This time, Hans left the cottage and took the hilt of a dagger with him. He lay beside the road, with the dagger hilt sticking out of his coat and pretending to be dead.

He shook his head sadly when the peasant passed, leading his second ox. “Poor fellow, he must have been murdered by brigands,” he said.

As soon as he had gone, Hans leapt up, ran through the trees and lay down again at the side of the road, pretending to be dead. The peasant saw him and exclaimed, “How terrible, another one.”

A third time the young man rushed through the trees and lay down at the side of the road. When the peasant came past, he could not believe his eyes. “I must be dreaming,” he said. “I will just go back and make sure.” With that, he tied his ox to a tree and went back along the road, and Hans quickly jumped up, untied it and led it away.

The robbers were amazed. “If you steal the third ox, we will make you our chief,” they said.

The next day, Hans went out and hid in the wood. Hans began to bellow softly when the peasant came by with the third ox. The peasant stopped and listened. “That is the sound of an ox,” he said. “My others must have broken loose and wandered in the forest.” He tied the third ox to a tree and searched for them, and in a flash, Hans had untied it and led it away.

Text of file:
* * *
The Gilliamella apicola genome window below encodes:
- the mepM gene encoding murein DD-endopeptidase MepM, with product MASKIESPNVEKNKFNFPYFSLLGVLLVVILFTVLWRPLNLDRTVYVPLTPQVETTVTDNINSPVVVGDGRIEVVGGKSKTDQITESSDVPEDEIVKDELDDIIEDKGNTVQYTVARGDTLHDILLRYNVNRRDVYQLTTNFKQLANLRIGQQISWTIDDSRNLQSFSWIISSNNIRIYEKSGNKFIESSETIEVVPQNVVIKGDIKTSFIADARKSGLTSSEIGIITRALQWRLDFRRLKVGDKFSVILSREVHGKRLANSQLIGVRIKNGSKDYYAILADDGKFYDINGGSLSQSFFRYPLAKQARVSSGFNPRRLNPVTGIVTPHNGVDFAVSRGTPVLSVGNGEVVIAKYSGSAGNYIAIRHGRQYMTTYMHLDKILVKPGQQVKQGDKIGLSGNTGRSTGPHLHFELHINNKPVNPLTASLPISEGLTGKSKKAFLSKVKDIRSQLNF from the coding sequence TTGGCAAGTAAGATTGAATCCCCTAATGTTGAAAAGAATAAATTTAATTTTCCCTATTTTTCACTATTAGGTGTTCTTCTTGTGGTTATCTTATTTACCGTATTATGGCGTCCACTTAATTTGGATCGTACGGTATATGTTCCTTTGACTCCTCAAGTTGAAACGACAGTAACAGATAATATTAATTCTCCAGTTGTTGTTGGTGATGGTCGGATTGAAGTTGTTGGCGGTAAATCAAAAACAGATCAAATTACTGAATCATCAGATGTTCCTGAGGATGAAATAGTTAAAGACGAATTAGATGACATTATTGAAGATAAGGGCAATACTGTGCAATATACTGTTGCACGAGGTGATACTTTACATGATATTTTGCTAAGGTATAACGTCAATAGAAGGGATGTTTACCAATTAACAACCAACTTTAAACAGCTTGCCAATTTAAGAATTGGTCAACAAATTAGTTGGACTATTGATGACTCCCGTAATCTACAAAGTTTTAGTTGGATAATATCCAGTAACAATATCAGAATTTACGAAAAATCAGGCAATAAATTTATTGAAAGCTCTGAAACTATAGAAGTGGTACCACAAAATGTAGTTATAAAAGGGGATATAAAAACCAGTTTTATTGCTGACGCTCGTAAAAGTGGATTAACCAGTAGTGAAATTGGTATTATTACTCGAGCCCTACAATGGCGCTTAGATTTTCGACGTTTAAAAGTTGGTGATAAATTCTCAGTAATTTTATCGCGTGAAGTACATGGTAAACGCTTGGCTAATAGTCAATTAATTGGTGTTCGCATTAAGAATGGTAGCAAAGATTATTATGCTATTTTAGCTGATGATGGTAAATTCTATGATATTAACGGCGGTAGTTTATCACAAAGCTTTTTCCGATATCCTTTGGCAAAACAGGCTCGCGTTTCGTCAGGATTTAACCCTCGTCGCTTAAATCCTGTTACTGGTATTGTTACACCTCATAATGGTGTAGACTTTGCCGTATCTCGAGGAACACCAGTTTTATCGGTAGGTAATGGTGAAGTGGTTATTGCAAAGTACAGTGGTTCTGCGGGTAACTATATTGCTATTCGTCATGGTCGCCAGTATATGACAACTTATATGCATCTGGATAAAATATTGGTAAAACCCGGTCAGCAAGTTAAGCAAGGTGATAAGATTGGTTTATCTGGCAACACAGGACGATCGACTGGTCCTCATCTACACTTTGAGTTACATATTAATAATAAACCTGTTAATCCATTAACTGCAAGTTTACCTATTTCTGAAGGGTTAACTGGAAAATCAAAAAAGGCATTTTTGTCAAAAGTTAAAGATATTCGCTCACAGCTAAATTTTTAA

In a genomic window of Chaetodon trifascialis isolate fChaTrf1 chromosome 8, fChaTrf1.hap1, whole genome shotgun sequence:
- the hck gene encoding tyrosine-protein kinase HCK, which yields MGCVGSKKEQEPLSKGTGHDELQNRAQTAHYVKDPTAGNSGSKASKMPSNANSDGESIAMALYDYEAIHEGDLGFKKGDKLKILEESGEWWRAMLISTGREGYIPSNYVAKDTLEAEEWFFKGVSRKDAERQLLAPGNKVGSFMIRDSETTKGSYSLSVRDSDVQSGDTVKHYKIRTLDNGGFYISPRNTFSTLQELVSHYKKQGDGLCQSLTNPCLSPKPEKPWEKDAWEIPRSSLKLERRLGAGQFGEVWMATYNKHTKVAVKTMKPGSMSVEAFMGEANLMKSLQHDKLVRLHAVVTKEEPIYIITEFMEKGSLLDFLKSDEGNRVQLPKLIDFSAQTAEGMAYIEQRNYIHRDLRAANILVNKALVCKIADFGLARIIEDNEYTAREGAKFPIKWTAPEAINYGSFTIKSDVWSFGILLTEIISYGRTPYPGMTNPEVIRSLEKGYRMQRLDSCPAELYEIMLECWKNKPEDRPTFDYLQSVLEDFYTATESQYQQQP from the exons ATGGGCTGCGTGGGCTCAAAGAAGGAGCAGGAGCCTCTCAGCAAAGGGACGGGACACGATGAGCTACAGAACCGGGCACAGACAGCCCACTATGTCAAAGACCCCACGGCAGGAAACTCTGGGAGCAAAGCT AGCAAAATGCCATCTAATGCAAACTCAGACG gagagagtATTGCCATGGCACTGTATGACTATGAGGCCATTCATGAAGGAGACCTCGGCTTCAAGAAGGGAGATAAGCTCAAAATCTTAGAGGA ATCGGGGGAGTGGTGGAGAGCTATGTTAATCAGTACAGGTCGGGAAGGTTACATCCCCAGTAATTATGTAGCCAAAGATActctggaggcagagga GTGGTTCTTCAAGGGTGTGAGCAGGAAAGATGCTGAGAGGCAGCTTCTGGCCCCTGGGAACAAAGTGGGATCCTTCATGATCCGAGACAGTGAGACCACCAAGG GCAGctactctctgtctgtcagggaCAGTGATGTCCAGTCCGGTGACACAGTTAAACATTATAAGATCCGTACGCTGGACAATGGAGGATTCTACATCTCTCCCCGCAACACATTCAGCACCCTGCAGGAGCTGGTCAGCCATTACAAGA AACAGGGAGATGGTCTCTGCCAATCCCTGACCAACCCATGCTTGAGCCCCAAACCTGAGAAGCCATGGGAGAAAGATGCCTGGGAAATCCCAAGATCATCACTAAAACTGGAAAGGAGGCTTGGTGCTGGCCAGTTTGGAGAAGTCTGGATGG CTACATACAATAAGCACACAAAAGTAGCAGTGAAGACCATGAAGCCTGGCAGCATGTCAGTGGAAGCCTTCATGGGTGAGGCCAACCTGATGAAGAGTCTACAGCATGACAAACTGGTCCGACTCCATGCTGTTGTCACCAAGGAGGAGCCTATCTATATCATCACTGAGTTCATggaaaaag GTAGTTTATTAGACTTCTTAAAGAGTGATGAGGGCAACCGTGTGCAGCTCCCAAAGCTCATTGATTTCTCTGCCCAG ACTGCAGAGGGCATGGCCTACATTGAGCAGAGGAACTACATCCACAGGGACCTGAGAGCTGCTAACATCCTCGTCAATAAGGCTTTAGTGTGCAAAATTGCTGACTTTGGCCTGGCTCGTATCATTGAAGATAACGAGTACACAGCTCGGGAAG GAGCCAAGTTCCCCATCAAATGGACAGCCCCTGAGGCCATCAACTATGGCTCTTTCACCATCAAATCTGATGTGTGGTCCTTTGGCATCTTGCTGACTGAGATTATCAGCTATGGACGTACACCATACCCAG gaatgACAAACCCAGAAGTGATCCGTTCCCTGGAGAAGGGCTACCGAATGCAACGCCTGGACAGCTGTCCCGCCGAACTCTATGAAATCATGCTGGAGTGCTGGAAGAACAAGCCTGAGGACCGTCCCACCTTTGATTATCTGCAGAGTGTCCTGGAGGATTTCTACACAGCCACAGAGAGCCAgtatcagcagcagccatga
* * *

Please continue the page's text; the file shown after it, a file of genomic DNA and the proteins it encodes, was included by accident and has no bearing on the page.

Hans was made the robber chief, and as they did not want the oxen, they turned them loose to return to their stall, much to the peasant’s delight.

When the robbers left the next day, Hans stayed behind, saying he was tired. Then he dressed in fine clothes and went to see his father.

“Now that I am a robber chief,” he said, “go to the judge, our neighbour, and tell him that I wish to marry his daughter.”

With many misgivings, the older man did so, and the judge roared with laughter. “If this robber chief can steal the joint of meat from my oven tomorrow, he can become my son-in-law,” he replied.

Next day, the young man. Dressed as a beggar, and went to the judge’s house. He took with him a sack in which he had three hares.

He stood outside the house, begging for alms. Everyone was in the kitchen, guarding the joint, but the kitchen boy threw some coins out of the window.

Hans went and hid behind the garden wall. Then he pulled a hare from his sack and let it run into the garden. Every- one in the kitchen saw it, and the judge, who was very fond of jugged hare, said, “What a pity we cannot catch it.”

After a time, Hans let a second hare run into the garden, and everyone longed to catch it. When Hans let a third hare go, nobody could resist it, and they all rushed out of the door in pursuit while Hans slipped into the kitchen and stole the joint from the oven.

The judge could not break his promise, and he had to let Hans marry his daughter, but he made his new son-in-law agree that he would no longer be a robber chief.

“I only became a brigand for fun in the first place,” said Hans. “Now, I shall be more than content to do an honest day’s work for my living.”

He did so, and he and his wife lived happily together for many years.

Leave a Reply

Your email address will not be published. Required fields are marked *